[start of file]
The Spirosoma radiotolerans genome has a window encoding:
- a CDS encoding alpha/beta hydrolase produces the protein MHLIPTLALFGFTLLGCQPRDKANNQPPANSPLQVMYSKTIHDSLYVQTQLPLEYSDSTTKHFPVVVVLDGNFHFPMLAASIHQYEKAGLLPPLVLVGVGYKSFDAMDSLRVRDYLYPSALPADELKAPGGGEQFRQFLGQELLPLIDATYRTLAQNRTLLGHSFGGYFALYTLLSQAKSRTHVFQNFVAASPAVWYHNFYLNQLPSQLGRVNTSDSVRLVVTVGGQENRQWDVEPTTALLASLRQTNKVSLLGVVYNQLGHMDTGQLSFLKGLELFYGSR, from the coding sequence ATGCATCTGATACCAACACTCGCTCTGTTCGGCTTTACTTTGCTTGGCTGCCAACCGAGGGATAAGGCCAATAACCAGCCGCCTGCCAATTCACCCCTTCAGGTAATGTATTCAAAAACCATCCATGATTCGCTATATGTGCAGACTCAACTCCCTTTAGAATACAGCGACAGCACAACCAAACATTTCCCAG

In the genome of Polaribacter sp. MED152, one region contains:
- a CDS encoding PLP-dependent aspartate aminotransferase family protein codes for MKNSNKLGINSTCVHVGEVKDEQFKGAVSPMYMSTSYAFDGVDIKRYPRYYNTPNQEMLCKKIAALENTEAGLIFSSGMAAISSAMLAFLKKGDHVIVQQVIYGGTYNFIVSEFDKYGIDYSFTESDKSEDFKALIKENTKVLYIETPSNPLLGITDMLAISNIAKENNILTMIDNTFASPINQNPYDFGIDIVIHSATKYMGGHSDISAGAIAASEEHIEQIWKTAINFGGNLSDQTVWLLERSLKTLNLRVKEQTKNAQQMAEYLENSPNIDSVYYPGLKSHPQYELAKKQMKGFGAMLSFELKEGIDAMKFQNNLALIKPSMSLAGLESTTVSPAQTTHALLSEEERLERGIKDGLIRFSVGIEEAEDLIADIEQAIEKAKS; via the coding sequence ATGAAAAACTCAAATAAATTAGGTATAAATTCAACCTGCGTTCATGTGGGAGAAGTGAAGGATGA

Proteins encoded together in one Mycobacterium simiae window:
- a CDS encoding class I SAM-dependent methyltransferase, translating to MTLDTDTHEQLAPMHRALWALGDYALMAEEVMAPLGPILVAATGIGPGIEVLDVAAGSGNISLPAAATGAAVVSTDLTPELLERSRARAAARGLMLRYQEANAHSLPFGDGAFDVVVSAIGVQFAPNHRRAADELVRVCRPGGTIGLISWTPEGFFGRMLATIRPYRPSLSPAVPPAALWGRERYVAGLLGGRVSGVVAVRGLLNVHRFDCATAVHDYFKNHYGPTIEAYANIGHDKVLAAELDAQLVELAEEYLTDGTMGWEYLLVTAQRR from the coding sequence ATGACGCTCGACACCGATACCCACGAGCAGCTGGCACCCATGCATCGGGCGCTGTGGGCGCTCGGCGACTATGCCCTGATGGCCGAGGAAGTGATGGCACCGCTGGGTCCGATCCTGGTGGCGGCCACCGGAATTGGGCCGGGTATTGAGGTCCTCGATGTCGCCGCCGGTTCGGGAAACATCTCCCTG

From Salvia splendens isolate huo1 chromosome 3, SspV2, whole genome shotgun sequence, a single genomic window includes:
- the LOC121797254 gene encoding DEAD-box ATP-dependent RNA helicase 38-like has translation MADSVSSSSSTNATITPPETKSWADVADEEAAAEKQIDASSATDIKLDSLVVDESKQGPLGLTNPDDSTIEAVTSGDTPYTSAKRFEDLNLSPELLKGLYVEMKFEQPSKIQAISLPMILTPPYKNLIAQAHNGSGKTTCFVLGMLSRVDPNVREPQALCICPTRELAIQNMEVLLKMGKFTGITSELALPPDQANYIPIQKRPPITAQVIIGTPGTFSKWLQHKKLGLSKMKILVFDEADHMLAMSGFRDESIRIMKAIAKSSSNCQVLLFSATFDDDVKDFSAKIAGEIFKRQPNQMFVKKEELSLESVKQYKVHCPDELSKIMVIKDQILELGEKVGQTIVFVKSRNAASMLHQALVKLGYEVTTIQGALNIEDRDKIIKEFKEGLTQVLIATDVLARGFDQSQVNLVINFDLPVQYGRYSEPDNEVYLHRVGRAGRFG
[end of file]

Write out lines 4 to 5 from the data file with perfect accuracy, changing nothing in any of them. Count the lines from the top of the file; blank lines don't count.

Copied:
- a CDS encoding PLP-dependent aspartate aminotransferase family protein codes for MKNSNKLGINSTCVHVGEVKDEQFKGAVSPMYMSTSYAFDGVDIKRYPRYYNTPNQEMLCKKIAALENTEAGLIFSSGMAAISSAMLAFLKKGDHVIVQQVIYGGTYNFIVSEFDKYGIDYSFTESDKSEDFKALIKENTKVLYIETPSNPLLGITDMLAISNIAKENNILTMIDNTFASPINQNPYDFGIDIVIHSATKYMGGHSDISAGAIAASEEHIEQIWKTAINFGGNLSDQTVWLLERSLKTLNLRVKEQTKNAQQMAEYLENSPNIDSVYYPGLKSHPQYELAKKQMKGFGAMLSFELKEGIDAMKFQNNLALIKPSMSLAGLESTTVSPAQTTHALLSEEERLERGIKDGLIRFSVGIEEAEDLIADIEQAIEKAKS; via the coding sequence ATGAAAAACTCAAATAAATTAGGTATAAATTCAACCTGCGTTCATGTGGGAGAAGTGAAGGATGA

Proteins encoded together in one Mycobacterium simiae window: